The heat is going on owners of earthquake-prone properties across Christchurch – including Canterbury’s oldest pub, Lyttelton’s Mitre Hotel.
New provisions introduced into the Building Act (2004) last year require local authorities in areas of high seismic risk to identify earthquake-prone “priority buildings” in high traffic areas or on strategic transport routes.
Such buildings will have to be strengthened twice as quickly as non-priority buildings, shortening the time frame from 15 years to 7.5 years.
That’s because they could collapse during an earthquake and impede important routes.
Consultation is due to take place over the next few months to determine which buildings fit the criteria.
Norwich Quay is a key route for traffic accessing Lyttelton Port.
A city council spokeswoman said no dates had been set but consultation would take place in the second half of this year.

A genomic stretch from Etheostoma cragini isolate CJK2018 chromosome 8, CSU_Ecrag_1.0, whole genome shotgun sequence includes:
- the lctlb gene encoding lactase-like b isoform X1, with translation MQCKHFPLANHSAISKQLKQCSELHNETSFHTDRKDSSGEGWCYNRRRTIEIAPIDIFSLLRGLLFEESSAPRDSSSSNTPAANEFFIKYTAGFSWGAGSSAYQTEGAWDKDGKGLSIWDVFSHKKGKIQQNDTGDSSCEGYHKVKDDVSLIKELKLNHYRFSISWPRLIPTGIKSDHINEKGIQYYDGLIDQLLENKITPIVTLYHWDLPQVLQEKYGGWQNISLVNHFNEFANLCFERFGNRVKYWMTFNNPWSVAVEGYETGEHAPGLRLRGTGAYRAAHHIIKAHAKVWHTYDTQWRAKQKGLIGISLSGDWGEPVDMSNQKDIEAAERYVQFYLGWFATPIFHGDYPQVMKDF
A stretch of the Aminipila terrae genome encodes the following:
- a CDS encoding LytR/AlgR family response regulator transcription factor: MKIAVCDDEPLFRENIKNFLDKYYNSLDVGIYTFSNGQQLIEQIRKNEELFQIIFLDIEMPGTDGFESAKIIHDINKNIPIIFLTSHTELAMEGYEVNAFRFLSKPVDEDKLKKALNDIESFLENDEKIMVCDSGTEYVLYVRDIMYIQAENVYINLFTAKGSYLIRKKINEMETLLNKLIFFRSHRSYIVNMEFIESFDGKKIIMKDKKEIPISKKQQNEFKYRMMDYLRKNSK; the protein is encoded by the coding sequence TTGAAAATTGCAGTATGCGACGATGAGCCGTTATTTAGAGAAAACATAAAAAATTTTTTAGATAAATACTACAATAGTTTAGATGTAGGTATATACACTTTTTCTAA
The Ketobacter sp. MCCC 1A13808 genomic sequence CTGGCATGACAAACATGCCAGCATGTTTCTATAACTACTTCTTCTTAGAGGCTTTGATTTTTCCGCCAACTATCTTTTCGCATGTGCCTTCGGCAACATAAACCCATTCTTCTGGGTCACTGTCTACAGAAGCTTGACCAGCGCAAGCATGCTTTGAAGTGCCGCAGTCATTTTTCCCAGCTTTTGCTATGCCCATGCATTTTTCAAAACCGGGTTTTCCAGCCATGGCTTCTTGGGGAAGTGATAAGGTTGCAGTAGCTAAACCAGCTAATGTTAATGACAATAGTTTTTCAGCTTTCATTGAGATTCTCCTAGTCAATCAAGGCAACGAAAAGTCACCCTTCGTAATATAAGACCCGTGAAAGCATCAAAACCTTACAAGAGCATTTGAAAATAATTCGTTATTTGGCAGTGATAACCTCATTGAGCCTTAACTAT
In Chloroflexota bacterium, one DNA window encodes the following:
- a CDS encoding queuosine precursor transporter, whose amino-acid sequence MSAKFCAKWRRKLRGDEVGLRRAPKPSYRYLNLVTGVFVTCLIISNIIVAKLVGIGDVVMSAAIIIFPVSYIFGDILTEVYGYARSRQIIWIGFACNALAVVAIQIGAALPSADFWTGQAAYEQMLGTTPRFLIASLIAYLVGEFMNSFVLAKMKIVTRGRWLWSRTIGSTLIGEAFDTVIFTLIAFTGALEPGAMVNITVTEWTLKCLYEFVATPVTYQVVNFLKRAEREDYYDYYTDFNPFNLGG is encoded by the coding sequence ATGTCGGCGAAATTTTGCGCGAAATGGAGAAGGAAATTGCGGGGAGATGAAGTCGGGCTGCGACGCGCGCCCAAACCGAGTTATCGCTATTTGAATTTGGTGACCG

A sly grog shop called the Mitre opened on the Norwich Quay site in 1849 but the current concrete building is the third incarnation after the first was destroyed by fire in 1875 and the second in 1926.
A letter and earthquake-prone building notice was sent to the owner of the Mitre Hotel in January and the spokeswoman confirmed other potentially affected building owners had been sent a similar letter about the consultation.
The pub has been closed since the February 22, 2011, earthquake.
CERA installed safety barriers around the building in March 2012, which cannot be removed until the owner undertakes structural strengthening, which will require a building consent.
No building consent has been lodged with the city council nor any application for heritage funding.
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